iv. Partner with Financial Institutions to Use Made-in-Nigeria Goods and Services - Partnering with Nigeria institutions, both financial and non-financial to use goods and services that have local content; particularly clothes. This will encourage investments in the textile and fashion industry.

v Concession Major Highway and Railway Lines in Nigeria. – The major highways and railways in Nigeria should be concessioned to both local and foreign private sector investors. We have argued that there is a need for the FGN to involve the private sector to develop the transport network. This will create jobs and also attract foreign capital into the sector and other related manufacturing sector of the Nigerian economy.

We believe the above measures with the revolution going on in the agro-allied processing activities, and with partnering with the private sector to improve infrastructure, Nigeria will be out of the recession faster than expected.

Foreign Trade
The Nigerian economy achieved a trade deficit of N196.5bn in its merchandise trade in Q2 2016, an improvement over the trade deficit of N351.3bn recorded in Q1 2016. Q2 2016, Nigeria’s total trade.

The imports dominated the total trade in Q2 2016. In stood at N3.94trn, an increase of 48.89% from N2.65trn recorded in Q1 2016. Exports recorded an increase of 63.26% to N1.87trn in Q2 2016, from N1.15trn in Q1 2016.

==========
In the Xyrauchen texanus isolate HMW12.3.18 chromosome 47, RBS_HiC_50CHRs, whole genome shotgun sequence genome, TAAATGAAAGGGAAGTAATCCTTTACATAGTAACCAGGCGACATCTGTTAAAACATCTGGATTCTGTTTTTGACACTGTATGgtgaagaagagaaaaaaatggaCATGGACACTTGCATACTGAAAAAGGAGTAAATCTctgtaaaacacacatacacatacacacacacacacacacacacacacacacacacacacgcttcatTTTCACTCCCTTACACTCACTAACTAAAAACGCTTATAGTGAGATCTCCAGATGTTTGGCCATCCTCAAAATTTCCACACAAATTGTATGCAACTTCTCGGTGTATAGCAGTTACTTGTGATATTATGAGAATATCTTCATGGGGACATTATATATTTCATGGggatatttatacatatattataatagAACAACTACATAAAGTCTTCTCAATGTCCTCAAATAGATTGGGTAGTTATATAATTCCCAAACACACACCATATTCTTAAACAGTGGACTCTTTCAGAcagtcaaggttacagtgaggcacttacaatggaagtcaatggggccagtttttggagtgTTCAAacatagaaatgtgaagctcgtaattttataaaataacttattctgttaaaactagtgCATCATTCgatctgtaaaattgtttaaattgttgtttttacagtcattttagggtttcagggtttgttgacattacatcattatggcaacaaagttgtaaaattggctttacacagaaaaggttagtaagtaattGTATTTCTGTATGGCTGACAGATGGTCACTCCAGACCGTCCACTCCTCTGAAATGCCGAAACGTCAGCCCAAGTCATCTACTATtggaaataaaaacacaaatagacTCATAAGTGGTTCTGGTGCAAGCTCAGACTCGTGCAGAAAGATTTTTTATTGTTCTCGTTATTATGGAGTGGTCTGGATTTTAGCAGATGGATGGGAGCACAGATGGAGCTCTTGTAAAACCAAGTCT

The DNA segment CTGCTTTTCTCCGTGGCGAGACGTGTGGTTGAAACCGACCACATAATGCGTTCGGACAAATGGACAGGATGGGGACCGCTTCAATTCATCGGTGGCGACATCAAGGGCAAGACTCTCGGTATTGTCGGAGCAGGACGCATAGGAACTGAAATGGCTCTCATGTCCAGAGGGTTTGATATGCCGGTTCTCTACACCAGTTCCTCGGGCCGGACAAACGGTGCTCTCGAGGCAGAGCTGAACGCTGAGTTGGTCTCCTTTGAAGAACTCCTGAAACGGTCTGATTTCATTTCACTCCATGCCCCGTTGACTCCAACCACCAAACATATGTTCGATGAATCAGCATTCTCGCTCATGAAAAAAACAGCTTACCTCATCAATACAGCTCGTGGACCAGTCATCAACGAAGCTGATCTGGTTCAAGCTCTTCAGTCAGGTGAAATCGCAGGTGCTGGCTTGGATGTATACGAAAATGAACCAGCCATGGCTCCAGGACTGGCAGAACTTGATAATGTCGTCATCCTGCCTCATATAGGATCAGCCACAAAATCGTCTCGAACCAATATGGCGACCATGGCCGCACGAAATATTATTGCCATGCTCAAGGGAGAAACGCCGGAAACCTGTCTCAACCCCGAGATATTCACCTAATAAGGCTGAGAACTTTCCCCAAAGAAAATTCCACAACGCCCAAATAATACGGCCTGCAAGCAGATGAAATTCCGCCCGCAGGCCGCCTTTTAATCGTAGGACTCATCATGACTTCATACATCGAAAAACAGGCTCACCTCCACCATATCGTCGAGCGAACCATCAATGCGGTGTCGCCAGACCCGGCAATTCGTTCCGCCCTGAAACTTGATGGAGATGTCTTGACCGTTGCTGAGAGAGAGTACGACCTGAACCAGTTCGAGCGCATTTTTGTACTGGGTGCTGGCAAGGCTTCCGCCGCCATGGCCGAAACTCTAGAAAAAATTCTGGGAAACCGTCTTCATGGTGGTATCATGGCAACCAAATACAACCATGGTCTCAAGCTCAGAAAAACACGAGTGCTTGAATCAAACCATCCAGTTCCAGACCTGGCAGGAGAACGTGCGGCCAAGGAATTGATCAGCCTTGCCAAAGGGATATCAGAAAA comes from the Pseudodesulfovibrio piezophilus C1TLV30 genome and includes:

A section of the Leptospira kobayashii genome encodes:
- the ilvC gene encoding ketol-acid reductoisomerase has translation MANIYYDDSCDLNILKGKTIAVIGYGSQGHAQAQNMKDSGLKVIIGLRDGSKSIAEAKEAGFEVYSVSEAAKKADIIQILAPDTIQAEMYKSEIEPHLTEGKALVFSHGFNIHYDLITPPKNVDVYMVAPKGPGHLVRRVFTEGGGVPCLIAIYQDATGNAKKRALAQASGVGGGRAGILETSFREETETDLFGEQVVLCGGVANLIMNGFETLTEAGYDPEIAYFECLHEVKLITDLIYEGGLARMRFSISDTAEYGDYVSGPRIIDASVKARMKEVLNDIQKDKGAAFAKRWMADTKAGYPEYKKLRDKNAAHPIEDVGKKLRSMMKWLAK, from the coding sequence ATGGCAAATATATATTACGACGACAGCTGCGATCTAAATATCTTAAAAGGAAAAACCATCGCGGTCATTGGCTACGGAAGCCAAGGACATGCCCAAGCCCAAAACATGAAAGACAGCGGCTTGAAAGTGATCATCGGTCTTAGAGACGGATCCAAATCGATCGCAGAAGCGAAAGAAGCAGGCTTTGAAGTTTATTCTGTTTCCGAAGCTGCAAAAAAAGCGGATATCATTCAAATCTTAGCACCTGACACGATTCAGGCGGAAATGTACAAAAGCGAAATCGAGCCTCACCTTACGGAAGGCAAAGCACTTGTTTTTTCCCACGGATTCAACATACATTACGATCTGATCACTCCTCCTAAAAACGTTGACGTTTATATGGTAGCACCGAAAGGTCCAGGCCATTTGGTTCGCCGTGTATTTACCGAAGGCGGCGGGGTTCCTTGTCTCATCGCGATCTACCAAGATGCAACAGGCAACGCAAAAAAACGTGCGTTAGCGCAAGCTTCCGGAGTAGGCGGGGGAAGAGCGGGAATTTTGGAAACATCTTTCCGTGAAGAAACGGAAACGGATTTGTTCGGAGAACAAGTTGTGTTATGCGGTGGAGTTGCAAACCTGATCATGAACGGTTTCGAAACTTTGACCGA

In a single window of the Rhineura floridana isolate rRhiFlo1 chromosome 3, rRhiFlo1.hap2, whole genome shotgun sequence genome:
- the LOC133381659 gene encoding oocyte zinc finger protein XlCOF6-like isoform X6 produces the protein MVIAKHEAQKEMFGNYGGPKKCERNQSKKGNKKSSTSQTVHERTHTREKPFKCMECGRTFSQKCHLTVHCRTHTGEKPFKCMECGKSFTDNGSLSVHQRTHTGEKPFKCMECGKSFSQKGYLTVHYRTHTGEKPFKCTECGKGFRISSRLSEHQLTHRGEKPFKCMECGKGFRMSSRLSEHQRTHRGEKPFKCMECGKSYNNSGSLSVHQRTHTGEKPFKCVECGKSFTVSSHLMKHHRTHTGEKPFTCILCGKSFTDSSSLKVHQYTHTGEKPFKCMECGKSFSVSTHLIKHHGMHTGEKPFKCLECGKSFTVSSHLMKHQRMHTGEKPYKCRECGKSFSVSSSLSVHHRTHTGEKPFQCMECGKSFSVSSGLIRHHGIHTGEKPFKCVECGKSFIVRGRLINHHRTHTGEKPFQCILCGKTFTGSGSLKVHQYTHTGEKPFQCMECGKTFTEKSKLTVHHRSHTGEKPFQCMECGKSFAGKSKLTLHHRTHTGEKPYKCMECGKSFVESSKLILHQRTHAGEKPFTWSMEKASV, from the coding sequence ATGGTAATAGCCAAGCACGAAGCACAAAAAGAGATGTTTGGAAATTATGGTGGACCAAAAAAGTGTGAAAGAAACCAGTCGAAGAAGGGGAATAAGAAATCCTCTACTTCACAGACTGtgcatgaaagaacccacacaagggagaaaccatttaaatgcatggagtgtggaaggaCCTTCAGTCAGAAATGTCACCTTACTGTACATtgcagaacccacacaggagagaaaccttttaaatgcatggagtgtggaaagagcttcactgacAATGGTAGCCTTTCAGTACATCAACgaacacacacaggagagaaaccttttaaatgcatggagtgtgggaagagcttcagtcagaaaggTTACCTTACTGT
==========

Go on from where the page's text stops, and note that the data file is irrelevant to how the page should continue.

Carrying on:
On the average, exports accounted for about 61.98% of the total trade in the last fourteen quarters. The highest contribution of exports to total trade was 72.10% in Q3 2014, while the lowest contribution was 43.40% in Q1 2016.

On a quarterly basis, the contribution of exports to total merchandise trade increased marginally to 47.5% in Q2 2016 from 43.4% in Q1 2016. Meanwhile, in the last thirteen quarters between Q1 2013 and Q2 2016, oil exports dominated the total merchandise trade at an average of 75.64%.



Adjusting the exports and imports figures in Q2 2016 for foreign exchange depreciation, the exports figure in Q2 2016 grew over Q1 2016, while imports in Q2 2016 dropped over Q1 2016. Thus the adjusted trade deficit in Q2 2016 dropped lower than the trade deficit in Q1 2016. This may be an indication that Nigerians are adopting the local substitution strategy.



The top destination for Nigeria’s exports showed that India remained the preferred spot, followed by the United States, Spain, Netherlands, South Africa and Canada. On the other hand, China remained Nigeria’s number one import partner, followed by the Netherlands and United States.

Top on the list of the imported goods in Q2 2016 are: Boilers, Machinery and Appliances Thereof; Mineral Products; Vehicles, Aircrafts and Products Thereof; Products of the Chemical and Allied Industries; and Base Metals and Articles Thereof.

The top on the list of the imported goods in the sub-categories in Q2 2015 are: Capital Goods and Parts; Industrial Supplies; Transport Equipment and Parts; and Motor Spirit.

The leading export commodities are: Mineral Products (92.7%); Animals and Vegetable Fats and Oils and Cleavage Products (3%); Base Metal and Articles Thereof (1.5%); and Prepared Foodstuffs, Beverages, Spirits and Vinegar (0.9%).